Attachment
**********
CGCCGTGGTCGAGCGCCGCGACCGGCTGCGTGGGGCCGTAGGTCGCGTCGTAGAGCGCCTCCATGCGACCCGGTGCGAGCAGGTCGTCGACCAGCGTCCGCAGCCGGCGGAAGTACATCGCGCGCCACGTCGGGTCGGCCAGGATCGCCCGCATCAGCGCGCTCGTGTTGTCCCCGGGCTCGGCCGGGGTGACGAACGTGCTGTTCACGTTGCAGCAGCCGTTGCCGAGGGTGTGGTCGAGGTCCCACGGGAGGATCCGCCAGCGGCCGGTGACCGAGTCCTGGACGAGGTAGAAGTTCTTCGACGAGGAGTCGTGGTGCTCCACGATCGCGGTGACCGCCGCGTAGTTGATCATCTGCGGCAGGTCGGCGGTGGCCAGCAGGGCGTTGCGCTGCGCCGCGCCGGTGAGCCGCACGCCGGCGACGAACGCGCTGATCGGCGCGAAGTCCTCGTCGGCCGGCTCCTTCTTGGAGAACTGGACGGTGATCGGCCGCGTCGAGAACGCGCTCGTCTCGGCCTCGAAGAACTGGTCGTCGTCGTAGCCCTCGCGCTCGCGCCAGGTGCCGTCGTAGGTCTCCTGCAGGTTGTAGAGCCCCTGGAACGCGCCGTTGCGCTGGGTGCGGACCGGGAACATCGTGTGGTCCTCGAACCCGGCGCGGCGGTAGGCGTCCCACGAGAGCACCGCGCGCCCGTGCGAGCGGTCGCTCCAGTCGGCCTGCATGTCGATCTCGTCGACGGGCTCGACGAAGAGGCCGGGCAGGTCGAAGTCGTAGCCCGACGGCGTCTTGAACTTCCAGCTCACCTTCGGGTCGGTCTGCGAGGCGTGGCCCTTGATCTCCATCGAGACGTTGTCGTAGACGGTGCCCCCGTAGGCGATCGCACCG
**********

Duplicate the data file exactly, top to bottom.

CGCCGTGGTCGAGCGCCGCGACCGGCTGCGTGGGGCCGTAGGTCGCGTCGTAGAGCGCCTCCATGCGACCCGGTGCGAGCAGGTCGTCGACCAGCGTCCGCAGCCGGCGGAAGTACATCGCGCGCCACGTCGGGTCGGCCAGGATCGCCCGCATCAGCGCGCTCGTGTTGTCCCCGGGCTCGGCCGGGGTGACGAACGTGCTGTTCACGTTGCAGCAGCCGTTGCCGAGGGTGTGGTCGAGGTCCCACGGGAGGATCCGCCAGCGGCCGGTGACCGAGTCCTGGACGAGGTAGAAGTTCTTCGACGAGGAGTCGTGGTGCTCCACGATCGCGGTGACCGCCGCGTAGTTGATCATCTGCGGCAGGTCGGCGGTGGCCAGCAGGGCGTTGCGCTGCGCCGCGCCGGTGAGCCGCACGCCGGCGACGAACGCGCTGATCGGCGCGAAGTCCTCGTCGGCCGGCTCCTTCTTGGAGAACTGGACGGTGATCGGCCGCGTCGAGAACGCGCTCGTCTCGGCCTCGAAGAACTGGTCGTCGTCGTAGCCCTCGCGCTCGCGCCAGGTGCCGTCGTAGGTCTCCTGCAGGTTGTAGAGCCCCTGGAACGCGCCGTTGCGCTGGGTGCGGACCGGGAACATCGTGTGGTCCTCGAACCCGGCGCGGCGGTAGGCGTCCCACGAGAGCACCGCGCGCCCGTGCGAGCGGTCGCTCCAGTCGGCCTGCATGTCGATCTCGTCGACGGGCTCGACGAAGAGGCCGGGCAGGTCGAAGTCGTAGCCCGACGGCGTCTTGAACTTCCAGCTCACCTTCGGGTCGGTCTGCGAGGCGTGGCCCTTGATCTCCATCGAGACGTTGTCGTAGACGGTGCCCCCGTAGGCGATCGCACCG